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To assess the association between adolescent smoking and volume of exposure to various forms of media after controlling for multiple relevant covariates.
A survey of all adolescents at a large suburban high school assessed: (1) current smoking and susceptibility to future smoking; (2) volume of exposure to various media; and (3) covariates related to smoking. Multivariate logistic regression models assessed relationships between each of the independent variables (media exposures) and the two smoking outcomes after controlling for covariates.
Of the 1138 respondents, 19% (n = 216) reported current smoking. Forty percent (n = 342) of the non-smokers (n = 922) were susceptible to future smoking. Students reported exposure to an average of 8.6 (standard deviation 5.1) h of media daily, including 2.6 h of music. Those with high exposure to films and music were more likely to be smokers (Ptrend = 0.036 and Ptrend<0.001, respectively), and those with high exposure to books were less likely to be smokers (Ptrend<0.001). After controlling for all relevant covariates, those with high exposure to music had greater odds of being smokers than those with low exposure [odds ratio (OR) 1.90, 95% confidence intervals (CI) 1.10–3.30], and those with high exposure to books had lower odds of being current smokers (OR 0.55, 95% CI 0.33–0.94).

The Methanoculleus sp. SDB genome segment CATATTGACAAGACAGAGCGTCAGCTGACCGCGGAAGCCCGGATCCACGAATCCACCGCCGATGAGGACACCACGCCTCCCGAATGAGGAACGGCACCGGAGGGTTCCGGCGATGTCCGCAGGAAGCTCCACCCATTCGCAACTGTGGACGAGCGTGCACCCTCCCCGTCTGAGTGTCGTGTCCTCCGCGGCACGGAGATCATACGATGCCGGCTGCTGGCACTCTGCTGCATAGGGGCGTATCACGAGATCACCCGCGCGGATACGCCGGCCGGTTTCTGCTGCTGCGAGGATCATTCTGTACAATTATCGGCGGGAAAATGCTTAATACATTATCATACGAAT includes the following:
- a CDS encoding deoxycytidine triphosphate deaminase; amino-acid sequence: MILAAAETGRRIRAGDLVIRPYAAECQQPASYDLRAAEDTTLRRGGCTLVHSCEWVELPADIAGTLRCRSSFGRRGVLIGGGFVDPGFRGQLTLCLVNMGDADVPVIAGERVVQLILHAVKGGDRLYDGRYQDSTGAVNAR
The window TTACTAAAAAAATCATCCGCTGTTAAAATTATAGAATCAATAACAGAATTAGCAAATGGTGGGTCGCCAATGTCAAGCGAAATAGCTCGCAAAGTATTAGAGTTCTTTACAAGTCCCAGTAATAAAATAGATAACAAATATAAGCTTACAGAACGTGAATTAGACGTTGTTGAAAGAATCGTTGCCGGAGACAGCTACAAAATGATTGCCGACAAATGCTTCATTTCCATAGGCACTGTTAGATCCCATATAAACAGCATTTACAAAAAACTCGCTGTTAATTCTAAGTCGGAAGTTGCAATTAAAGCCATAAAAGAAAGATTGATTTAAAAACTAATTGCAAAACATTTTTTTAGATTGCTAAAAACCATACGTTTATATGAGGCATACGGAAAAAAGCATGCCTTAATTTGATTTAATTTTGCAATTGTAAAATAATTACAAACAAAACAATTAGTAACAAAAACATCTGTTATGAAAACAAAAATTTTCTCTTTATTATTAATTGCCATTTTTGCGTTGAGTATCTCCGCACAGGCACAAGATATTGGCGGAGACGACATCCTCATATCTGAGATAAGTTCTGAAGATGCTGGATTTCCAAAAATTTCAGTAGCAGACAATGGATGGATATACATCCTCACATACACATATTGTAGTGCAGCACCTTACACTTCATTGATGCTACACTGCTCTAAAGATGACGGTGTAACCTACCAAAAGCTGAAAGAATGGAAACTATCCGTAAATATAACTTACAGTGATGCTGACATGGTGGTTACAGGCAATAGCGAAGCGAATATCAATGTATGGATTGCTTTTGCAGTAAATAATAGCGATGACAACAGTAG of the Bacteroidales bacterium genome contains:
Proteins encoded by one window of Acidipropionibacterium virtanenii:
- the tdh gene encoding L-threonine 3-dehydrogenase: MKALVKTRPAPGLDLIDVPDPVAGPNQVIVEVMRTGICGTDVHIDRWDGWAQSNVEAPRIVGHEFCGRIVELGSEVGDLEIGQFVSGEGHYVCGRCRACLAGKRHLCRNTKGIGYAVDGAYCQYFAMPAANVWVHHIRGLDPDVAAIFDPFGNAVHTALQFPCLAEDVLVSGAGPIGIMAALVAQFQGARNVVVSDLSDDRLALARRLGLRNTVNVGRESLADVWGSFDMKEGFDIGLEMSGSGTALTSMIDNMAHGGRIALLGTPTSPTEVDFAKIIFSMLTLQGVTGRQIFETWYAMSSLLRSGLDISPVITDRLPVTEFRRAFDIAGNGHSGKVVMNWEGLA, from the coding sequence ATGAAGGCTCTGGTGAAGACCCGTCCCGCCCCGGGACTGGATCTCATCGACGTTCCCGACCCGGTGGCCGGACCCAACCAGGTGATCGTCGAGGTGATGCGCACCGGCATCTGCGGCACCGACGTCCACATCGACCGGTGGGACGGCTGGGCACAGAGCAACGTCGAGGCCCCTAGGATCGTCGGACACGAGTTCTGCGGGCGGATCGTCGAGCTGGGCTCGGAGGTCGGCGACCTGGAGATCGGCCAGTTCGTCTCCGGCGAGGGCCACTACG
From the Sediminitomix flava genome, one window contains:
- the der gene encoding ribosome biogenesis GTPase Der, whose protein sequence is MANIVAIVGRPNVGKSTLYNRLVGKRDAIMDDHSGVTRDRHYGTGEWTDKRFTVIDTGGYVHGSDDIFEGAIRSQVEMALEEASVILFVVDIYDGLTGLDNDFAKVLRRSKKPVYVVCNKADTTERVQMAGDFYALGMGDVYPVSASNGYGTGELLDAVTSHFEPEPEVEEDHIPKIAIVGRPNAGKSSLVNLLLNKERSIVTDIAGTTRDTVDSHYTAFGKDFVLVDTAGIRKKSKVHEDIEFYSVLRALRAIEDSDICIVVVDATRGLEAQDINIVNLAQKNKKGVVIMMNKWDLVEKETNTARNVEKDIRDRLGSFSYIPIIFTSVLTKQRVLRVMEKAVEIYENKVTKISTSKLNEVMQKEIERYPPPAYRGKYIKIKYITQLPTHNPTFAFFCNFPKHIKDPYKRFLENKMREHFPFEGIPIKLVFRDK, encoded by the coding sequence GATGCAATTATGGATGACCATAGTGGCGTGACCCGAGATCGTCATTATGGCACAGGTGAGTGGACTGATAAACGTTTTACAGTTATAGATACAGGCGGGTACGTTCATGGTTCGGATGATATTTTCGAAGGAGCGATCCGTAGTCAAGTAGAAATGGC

Exposure to films and music are associated with smoking, but only the relationship between music exposure and smoking persists after rigorous covariate control. Exposure to books is associated with lower odds of smoking.
Smoking is the leading cause of preventable morbidity and mortality in the USA.1 Of the 442,000 people who die from tobacco-related illnesses each year,1 the vast majority began smoking as adolescents.2 An accurate characterization of the factors associated with smoking among adolescents is crucial, as it will help practitioners to provide appropriate educational and policy-related measures aimed at reducing cigarette smoking during adolescence. Adolescent smoking is a complex phenomenon with many potential predisposing factors, including environmental characteristics such as parental smoking, parental style and perceived peer smoking, and intrinsic factors such as sensation seeking, depression and poor self-esteem.2–4